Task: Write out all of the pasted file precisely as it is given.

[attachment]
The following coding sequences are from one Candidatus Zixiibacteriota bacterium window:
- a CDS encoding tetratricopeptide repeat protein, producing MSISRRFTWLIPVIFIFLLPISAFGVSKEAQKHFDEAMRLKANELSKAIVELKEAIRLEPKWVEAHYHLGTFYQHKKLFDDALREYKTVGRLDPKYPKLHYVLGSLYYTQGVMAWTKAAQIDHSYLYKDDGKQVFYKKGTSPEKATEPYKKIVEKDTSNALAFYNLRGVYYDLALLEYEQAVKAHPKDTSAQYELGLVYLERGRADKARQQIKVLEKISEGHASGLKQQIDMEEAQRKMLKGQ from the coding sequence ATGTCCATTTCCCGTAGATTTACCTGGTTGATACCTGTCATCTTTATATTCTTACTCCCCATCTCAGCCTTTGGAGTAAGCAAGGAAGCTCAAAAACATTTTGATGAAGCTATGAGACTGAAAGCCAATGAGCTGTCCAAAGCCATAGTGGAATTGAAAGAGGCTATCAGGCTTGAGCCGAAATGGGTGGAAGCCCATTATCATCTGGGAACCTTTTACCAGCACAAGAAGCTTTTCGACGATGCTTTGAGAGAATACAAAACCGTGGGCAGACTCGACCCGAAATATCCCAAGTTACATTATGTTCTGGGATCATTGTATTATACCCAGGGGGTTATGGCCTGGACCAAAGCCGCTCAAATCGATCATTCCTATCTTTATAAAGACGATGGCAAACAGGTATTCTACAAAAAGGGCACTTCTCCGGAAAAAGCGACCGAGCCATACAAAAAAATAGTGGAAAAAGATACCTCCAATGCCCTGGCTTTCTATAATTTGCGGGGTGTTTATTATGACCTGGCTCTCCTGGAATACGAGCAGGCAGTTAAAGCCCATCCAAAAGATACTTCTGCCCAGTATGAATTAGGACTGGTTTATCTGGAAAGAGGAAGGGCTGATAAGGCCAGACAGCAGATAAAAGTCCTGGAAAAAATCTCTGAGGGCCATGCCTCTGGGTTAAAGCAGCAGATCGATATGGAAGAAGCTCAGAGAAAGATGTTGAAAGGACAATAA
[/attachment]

The following coding sequences are from one Candidatus Zixiibacteriota bacterium window:
- a CDS encoding tetratricopeptide repeat protein, producing MSISRRFTWLIPVIFIFLLPISAFGVSKEAQKHFDEAMRLKANELSKAIVELKEAIRLEPKWVEAHYHLGTFYQHKKLFDDALREYKTVGRLDPKYPKLHYVLGSLYYTQGVMAWTKAAQIDHSYLYKDDGKQVFYKKGTSPEKATEPYKKIVEKDTSNALAFYNLRGVYYDLALLEYEQAVKAHPKDTSAQYELGLVYLERGRADKARQQIKVLEKISEGHASGLKQQIDMEEAQRKMLKGQ from the coding sequence ATGTCCATTTCCCGTAGATTTACCTGGTTGATACCTGTCATCTTTATATTCTTACTCCCCATCTCAGCCTTTGGAGTAAGCAAGGAAGCTCAAAAACATTTTGATGAAGCTATGAGACTGAAAGCCAATGAGCTGTCCAAAGCCATAGTGGAATTGAAAGAGGCTATCAGGCTTGAGCCGAAATGGGTGGAAGCCCATTATCATCTGGGAACCTTTTACCAGCACAAGAAGCTTTTCGACGATGCTTTGAGAGAATACAAAACCGTGGGCAGACTCGACCCGAAATATCCCAAGTTACATTATGTTCTGGGATCATTGTATTATACCCAGGGGGTTATGGCCTGGACCAAAGCCGCTCAAATCGATCATTCCTATCTTTATAAAGACGATGGCAAACAGGTATTCTACAAAAAGGGCACTTCTCCGGAAAAAGCGACCGAGCCATACAAAAAAATAGTGGAAAAAGATACCTCCAATGCCCTGGCTTTCTATAATTTGCGGGGTGTTTATTATGACCTGGCTCTCCTGGAATACGAGCAGGCAGTTAAAGCCCATCCAAAAGATACTTCTGCCCAGTATGAATTAGGACTGGTTTATCTGGAAAGAGGAAGGGCTGATAAGGCCAGACAGCAGATAAAAGTCCTGGAAAAAATCTCTGAGGGCCATGCCTCTGGGTTAAAGCAGCAGATCGATATGGAAGAAGCTCAGAGAAAGATGTTGAAAGGACAATAA